Blochwitz-Nimoth explains: “The funny thing with loudspeakers is that everything is based on 100-year-old technology. In every loudspeaker there is a magnet which makes the loudspeaker heavy and also can interfere with other electronic devices. They are quite big and difficult to make on a large scale of millions of units because the housing needs to be assembled manually. Most of the parts in today’s high-end headsets are already using silicon chips that are densely packed inside a tiny housing. The hitherto unmet need is to replace the bulky conventional moving coil speaker with a small silicon chip as well.

“Today’s speakers are roughly 10 millimetres in diameter and four to five millimetres thick. We are targeting a size of 10mm2 to 13mm2 with a thickness of 1mm to 2mm. The volume that is covered by the speaker today inside the tiny in-ear headphone devices is painfully high. We are designing speakers below 50 cubic millimetres - it’s a very small chip. Our technology saves a lot of space and a lot of weight, allowing this extra available space and weight to be used for smart functions, such as speech recognition, internet connectivity and batteries. That’s exactly what Arioso’s customers need for their advanced hearable applications.”

Blochwitz-Nimoth notes that the technology is specifically geared towards applications which are smaller in size: “If a speaker comes in the format of a silicon chip instead of a delicate mechanical assembly, it is possible to automate the production of the devices enabling their production on a mass scale in existing MEMS factories.

“Silicon is always the best solution for high volume in-ear applications and devices which are small in size. If you have the technology to create a micro-speaker and its drive electronics on a small silicon chip, it is the most attractive solution due to the unprecedented cost efficiency of the silicon industry. This miniaturisation of micro-speakers as a fully integrated silicon solution is exactly Arioso’s outstanding competitive advantage.”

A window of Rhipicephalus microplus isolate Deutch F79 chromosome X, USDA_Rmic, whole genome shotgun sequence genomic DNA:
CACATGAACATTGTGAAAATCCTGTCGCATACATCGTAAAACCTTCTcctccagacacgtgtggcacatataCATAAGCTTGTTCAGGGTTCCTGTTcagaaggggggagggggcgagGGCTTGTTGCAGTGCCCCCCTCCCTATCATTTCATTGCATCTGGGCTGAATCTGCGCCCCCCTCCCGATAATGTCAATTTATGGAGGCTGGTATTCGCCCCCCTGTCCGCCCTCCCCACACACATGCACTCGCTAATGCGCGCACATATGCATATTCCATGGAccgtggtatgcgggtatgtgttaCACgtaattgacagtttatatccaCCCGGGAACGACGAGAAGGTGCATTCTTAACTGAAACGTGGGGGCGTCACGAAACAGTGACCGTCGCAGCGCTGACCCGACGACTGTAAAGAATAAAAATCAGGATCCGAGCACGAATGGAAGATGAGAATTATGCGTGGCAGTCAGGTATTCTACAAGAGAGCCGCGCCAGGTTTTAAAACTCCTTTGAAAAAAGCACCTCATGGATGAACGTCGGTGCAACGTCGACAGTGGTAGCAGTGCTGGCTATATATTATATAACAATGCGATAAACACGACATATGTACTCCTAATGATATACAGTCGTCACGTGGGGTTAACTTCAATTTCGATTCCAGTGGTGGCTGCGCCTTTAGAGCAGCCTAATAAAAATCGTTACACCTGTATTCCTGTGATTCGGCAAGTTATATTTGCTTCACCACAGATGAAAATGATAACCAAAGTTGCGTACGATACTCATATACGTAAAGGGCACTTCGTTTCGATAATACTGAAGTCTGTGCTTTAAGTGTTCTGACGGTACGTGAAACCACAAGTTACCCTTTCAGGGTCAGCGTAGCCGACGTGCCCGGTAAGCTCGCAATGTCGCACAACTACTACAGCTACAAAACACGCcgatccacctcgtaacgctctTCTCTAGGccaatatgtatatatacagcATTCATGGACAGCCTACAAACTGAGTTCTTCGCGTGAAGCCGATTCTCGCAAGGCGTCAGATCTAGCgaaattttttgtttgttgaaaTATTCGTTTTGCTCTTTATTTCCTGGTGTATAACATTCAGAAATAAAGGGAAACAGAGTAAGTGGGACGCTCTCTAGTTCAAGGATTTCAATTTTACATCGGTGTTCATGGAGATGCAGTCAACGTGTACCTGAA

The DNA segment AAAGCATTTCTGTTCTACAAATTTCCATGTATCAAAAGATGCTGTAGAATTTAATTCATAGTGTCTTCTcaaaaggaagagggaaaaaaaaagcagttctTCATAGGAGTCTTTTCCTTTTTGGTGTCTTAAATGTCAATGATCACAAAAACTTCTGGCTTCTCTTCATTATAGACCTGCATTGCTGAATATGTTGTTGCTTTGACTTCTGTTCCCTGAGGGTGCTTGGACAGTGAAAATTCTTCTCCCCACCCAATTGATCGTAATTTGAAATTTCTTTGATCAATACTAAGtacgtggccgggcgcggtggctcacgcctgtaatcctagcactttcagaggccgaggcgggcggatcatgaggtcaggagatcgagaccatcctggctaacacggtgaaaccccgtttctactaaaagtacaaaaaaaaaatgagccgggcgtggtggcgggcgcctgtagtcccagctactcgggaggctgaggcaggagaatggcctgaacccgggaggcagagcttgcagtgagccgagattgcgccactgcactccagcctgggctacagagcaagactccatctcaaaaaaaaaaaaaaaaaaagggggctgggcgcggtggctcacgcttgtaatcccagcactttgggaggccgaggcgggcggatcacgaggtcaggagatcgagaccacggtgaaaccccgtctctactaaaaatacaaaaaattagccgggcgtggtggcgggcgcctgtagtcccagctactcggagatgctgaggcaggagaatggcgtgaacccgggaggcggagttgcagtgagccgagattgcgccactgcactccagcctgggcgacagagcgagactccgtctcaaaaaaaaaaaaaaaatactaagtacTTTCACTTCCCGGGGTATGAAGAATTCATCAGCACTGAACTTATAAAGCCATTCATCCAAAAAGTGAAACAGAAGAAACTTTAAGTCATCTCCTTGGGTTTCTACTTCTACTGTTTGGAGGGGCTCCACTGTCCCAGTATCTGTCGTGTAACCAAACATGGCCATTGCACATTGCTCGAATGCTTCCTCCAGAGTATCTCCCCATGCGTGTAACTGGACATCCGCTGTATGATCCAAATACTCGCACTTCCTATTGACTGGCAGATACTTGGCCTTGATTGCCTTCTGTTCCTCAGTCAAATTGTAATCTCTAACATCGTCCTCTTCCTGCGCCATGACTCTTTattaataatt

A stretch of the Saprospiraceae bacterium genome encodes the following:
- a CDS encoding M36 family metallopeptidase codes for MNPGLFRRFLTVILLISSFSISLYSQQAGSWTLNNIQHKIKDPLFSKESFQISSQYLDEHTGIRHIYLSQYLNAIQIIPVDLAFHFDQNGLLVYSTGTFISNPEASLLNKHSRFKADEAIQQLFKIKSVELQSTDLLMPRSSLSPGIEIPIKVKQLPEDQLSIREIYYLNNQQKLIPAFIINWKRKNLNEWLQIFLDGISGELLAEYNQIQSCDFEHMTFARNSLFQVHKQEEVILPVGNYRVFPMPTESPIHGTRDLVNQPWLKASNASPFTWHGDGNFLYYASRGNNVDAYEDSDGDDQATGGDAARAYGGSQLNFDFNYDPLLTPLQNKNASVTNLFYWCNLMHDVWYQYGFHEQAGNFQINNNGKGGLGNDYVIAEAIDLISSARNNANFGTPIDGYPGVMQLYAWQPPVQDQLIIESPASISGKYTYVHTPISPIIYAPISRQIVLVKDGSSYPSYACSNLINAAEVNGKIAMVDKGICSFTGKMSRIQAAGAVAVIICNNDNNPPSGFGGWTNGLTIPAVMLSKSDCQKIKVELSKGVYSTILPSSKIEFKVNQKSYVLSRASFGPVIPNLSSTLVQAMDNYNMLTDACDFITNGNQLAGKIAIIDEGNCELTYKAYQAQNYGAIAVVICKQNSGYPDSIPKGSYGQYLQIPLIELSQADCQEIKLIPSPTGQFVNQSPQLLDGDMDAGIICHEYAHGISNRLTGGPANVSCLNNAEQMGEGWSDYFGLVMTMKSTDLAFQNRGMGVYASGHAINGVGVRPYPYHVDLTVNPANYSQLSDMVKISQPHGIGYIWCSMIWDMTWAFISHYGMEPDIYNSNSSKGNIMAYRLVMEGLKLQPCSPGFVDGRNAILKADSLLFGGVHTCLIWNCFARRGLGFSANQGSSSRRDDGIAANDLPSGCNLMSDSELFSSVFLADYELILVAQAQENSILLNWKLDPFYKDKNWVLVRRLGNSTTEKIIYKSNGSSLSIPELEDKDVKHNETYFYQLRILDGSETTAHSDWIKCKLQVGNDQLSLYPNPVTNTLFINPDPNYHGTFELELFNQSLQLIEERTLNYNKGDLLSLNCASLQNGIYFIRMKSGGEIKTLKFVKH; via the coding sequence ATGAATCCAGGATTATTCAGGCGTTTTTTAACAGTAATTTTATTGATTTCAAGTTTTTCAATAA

Doing more with less weight in smaller environments is key to the development of commercially viable ‘hearable’ technology as Blochwitz-Nimoth adds: “People want convenient to wear in-ear headphones which themselves are directly connected to the internet all day long. Hence more electronics are necessary, and every component must be small and lightweight and very power efficient.

“We still have to work on fully implementing our technology over the next 12 months, followed by long-term testing before we can hit the market on a large scale with a product within the next three to four years. We aim to work with customers and motivate them to help expedite the micro-speaker development at Arioso.”

Blochwitz-Nimoth closes: “Inherently, the audio quality of Arioso’s micro-speakers should be excellent; electrostatic loudspeakers are considered the ‘holy grail’ of loudspeaker design and while electrostatic speakers can be expensive, from a high-fidelity standpoint they are exceptional. With our chip-based ideas we make this electrostatic approach feasible for in-ear headphones and hearables both technologically and price wise.”